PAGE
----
In my previous life as a high school English teacher, I often felt disconnected from everyone making the decisions that affected how I did my job. A new curriculum handed down from the district. Tutorials to learn how to process student data. Elective classes swapped out for study halls. I just learned to roll with the punches.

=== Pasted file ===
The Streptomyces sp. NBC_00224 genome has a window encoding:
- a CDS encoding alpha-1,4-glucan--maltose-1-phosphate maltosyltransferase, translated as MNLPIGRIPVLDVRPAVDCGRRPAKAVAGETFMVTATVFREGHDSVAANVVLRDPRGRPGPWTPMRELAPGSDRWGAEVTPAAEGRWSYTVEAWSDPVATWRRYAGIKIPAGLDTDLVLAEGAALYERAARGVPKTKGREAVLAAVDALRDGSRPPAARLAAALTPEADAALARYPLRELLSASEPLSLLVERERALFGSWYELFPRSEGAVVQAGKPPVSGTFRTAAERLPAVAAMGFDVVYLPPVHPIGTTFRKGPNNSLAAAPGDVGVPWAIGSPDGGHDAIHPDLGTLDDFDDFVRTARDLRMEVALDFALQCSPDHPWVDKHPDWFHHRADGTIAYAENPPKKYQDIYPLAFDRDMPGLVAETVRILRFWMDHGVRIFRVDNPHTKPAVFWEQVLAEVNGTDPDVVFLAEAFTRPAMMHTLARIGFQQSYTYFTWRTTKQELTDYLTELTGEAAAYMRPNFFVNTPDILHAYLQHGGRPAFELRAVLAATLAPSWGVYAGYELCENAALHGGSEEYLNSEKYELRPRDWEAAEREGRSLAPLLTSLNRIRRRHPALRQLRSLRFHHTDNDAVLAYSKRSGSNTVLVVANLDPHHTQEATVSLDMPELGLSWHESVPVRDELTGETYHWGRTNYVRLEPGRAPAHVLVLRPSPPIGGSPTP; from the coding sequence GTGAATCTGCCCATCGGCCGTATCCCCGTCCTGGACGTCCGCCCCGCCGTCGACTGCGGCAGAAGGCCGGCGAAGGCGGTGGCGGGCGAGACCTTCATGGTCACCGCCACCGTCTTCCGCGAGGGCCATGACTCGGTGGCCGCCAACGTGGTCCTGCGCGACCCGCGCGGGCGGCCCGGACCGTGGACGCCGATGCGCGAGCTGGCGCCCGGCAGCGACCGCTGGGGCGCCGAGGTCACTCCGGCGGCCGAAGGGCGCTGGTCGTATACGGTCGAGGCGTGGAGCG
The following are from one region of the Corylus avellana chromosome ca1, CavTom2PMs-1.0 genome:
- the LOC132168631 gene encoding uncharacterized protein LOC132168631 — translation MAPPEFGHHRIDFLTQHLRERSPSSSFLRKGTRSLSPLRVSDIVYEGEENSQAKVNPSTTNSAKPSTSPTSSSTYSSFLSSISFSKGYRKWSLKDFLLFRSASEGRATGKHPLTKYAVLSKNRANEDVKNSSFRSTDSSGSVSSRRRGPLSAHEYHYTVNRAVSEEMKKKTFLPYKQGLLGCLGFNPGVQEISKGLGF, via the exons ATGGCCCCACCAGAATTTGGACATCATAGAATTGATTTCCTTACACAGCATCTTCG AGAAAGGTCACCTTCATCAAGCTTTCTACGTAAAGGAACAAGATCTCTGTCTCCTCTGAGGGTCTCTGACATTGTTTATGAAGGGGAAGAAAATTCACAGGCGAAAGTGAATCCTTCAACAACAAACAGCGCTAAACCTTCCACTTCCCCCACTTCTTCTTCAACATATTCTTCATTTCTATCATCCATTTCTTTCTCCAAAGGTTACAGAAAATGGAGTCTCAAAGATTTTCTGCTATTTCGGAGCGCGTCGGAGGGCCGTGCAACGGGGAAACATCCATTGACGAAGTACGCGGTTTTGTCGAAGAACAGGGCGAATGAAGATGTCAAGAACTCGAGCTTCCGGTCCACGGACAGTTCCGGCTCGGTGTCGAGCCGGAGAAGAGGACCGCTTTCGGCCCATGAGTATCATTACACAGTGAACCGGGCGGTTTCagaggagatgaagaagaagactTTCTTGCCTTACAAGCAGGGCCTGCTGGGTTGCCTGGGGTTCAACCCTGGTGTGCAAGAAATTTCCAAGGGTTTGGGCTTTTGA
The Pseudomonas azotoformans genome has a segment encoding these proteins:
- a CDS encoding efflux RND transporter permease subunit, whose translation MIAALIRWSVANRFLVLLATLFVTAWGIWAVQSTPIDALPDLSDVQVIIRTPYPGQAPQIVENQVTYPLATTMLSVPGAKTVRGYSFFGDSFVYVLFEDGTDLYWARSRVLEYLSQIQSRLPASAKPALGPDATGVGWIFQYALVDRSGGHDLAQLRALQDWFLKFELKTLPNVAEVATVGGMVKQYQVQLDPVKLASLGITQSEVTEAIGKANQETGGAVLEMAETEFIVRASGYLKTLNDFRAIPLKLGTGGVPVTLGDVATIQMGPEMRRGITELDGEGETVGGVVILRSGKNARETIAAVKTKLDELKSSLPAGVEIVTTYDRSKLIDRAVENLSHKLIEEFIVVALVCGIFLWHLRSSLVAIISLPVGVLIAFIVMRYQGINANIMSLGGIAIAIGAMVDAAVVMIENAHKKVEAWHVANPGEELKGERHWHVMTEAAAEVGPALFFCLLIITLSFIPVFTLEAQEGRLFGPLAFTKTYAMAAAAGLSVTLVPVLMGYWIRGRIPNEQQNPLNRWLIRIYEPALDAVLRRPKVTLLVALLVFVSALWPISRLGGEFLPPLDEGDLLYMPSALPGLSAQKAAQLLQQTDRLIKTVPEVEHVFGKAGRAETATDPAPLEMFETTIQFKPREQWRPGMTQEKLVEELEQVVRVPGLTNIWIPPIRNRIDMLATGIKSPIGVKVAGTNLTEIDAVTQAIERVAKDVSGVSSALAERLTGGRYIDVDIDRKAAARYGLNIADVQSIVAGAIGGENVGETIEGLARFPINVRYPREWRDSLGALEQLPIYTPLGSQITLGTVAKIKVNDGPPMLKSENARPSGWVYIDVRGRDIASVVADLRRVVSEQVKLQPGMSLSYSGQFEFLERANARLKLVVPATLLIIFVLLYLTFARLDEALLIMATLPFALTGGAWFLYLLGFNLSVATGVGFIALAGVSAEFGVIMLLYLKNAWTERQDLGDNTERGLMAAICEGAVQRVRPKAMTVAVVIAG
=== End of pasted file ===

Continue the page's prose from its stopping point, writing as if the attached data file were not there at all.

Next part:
But crowdsourcing tools are slowly working their way into the education policy world, designed to give teachers and district employees more say on big decisions that affect their school environment.
A notable success story is the Poway Unified School District in San Diego, which was spotlighted in Education Week for building a site called InnovationU. The site called for all district employees to submit ideas that could help improve the safety of students and staff at school.